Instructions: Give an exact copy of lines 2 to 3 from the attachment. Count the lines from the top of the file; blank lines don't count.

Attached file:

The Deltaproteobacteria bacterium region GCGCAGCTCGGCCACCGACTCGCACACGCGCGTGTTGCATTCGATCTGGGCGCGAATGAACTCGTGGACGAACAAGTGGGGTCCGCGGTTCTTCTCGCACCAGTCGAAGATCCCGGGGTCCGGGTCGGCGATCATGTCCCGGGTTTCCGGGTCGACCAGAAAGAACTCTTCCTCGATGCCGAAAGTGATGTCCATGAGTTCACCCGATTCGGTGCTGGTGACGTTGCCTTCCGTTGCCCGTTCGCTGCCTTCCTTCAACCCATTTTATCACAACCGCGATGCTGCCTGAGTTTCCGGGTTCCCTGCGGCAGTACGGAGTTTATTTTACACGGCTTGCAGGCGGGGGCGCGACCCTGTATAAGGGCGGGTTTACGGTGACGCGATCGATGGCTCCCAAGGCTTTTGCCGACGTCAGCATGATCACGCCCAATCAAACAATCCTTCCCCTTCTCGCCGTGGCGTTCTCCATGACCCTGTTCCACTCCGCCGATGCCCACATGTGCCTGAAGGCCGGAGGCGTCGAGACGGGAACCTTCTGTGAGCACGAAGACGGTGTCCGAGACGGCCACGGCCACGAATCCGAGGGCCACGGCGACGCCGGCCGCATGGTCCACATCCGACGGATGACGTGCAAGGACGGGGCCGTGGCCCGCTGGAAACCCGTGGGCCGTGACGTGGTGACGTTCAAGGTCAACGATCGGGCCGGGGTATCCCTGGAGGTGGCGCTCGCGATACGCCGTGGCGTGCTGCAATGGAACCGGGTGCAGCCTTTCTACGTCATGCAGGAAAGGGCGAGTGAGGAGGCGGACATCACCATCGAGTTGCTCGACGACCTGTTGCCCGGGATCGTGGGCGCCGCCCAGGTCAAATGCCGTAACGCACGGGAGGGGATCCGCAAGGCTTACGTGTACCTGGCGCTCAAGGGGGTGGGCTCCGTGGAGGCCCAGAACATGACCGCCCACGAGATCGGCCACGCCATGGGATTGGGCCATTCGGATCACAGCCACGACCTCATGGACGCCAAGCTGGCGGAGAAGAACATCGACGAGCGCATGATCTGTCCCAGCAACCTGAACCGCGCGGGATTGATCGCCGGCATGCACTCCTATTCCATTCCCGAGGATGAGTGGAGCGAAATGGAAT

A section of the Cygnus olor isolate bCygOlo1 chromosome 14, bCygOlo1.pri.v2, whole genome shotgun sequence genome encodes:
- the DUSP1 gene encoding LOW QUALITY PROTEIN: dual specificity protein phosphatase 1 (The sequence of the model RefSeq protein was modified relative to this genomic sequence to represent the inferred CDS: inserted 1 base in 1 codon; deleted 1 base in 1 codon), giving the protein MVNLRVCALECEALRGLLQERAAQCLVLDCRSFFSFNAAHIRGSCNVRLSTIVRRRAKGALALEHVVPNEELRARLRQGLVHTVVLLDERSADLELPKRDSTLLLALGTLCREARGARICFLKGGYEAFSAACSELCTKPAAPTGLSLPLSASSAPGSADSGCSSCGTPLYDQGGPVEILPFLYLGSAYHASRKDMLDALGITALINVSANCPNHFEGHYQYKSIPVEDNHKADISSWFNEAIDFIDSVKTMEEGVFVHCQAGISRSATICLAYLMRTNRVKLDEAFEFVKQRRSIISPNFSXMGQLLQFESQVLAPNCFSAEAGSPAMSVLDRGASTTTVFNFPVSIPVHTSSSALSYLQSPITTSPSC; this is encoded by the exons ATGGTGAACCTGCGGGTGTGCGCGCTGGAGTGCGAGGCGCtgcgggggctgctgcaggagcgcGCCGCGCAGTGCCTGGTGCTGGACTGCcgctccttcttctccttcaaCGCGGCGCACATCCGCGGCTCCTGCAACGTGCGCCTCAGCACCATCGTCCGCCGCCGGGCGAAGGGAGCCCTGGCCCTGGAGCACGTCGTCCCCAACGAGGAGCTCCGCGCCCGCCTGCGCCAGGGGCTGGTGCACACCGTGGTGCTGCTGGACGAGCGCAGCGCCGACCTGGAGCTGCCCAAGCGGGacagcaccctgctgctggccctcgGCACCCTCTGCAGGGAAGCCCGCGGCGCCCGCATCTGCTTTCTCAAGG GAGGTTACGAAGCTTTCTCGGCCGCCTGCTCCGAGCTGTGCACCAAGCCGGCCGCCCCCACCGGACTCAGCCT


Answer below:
A section of the Cygnus olor isolate bCygOlo1 chromosome 14, bCygOlo1.pri.v2, whole genome shotgun sequence genome encodes:
- the DUSP1 gene encoding LOW QUALITY PROTEIN: dual specificity protein phosphatase 1 (The sequence of the model RefSeq protein was modified relative to this genomic sequence to represent the inferred CDS: inserted 1 base in 1 codon; deleted 1 base in 1 codon), giving the protein MVNLRVCALECEALRGLLQERAAQCLVLDCRSFFSFNAAHIRGSCNVRLSTIVRRRAKGALALEHVVPNEELRARLRQGLVHTVVLLDERSADLELPKRDSTLLLALGTLCREARGARICFLKGGYEAFSAACSELCTKPAAPTGLSLPLSASSAPGSADSGCSSCGTPLYDQGGPVEILPFLYLGSAYHASRKDMLDALGITALINVSANCPNHFEGHYQYKSIPVEDNHKADISSWFNEAIDFIDSVKTMEEGVFVHCQAGISRSATICLAYLMRTNRVKLDEAFEFVKQRRSIISPNFSXMGQLLQFESQVLAPNCFSAEAGSPAMSVLDRGASTTTVFNFPVSIPVHTSSSALSYLQSPITTSPSC; this is encoded by the exons ATGGTGAACCTGCGGGTGTGCGCGCTGGAGTGCGAGGCGCtgcgggggctgctgcaggagcgcGCCGCGCAGTGCCTGGTGCTGGACTGCcgctccttcttctccttcaaCGCGGCGCACATCCGCGGCTCCTGCAACGTGCGCCTCAGCACCATCGTCCGCCGCCGGGCGAAGGGAGCCCTGGCCCTGGAGCACGTCGTCCCCAACGAGGAGCTCCGCGCCCGCCTGCGCCAGGGGCTGGTGCACACCGTGGTGCTGCTGGACGAGCGCAGCGCCGACCTGGAGCTGCCCAAGCGGGacagcaccctgctgctggccctcgGCACCCTCTGCAGGGAAGCCCGCGGCGCCCGCATCTGCTTTCTCAAGG GAGGTTACGAAGCTTTCTCGGCCGCCTGCTCCGAGCTGTGCACCAAGCCGGCCGCCCCCACCGGACTCAGCCT